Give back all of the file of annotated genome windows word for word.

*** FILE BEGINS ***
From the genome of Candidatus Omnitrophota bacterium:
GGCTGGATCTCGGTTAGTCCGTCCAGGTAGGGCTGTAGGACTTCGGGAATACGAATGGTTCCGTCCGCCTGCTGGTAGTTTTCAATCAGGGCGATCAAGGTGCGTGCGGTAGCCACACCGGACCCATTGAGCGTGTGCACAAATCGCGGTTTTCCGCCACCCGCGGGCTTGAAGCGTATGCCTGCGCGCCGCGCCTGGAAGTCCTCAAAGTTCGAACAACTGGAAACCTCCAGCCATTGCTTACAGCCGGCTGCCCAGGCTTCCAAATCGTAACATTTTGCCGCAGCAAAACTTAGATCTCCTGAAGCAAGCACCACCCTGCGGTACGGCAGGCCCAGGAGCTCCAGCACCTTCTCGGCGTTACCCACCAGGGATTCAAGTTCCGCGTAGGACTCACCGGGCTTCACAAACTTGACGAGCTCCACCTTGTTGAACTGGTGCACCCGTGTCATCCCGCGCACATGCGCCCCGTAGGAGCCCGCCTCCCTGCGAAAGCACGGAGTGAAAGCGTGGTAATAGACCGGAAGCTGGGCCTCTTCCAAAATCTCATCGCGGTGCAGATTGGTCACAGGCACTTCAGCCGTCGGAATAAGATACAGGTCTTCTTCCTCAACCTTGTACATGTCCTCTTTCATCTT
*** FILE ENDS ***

From the genome of Candidatus Omnitrophota bacterium:
GGCTGGATCTCGGTTAGTCCGTCCAGGTAGGGCTGTAGGACTTCGGGAATACGAATGGTTCCGTCCGCCTGCTGGTAGTTTTCAATCAGGGCGATCAAGGTGCGTGCGGTAGCCACACCGGACCCATTGAGCGTGTGCACAAATCGCGGTTTTCCGCCACCCGCGGGCTTGAAGCGTATGCCTGCGCGCCGCGCCTGGAAGTCCTCAAAGTTCGAACAACTGGAAACCTCCAGCCATTGCTTACAGCCGGCTGCCCAGGCTTCCAAATCGTAACATTTTGCCGCAGCAAAACTTAGATCTCCTGAAGCAAGCACCACCCTGCGGTACGGCAGGCCCAGGAGCTCCAGCACCTTCTCGGCGTTACCCACCAGGGATTCAAGTTCCGCGTAGGACTCACCGGGCTTCACAAACTTGACGAGCTCCACCTTGTTGAACTGGTGCACCCGTGTCATCCCGCGCACATGCGCCCCGTAGGAGCCCGCCTCCCTGCGAAAGCACGGAGTGAAAGCGTGGTAATAGACCGGAAGCTGGGCCTCTTCCAAAATCTCATCGCGGTGCAGATTGGTCACAGGCACTTCAGCCGTCGGAATAAGATACAGGTCTTCTTCCTCAACCTTGTACATGTCCTCTTTCATCTT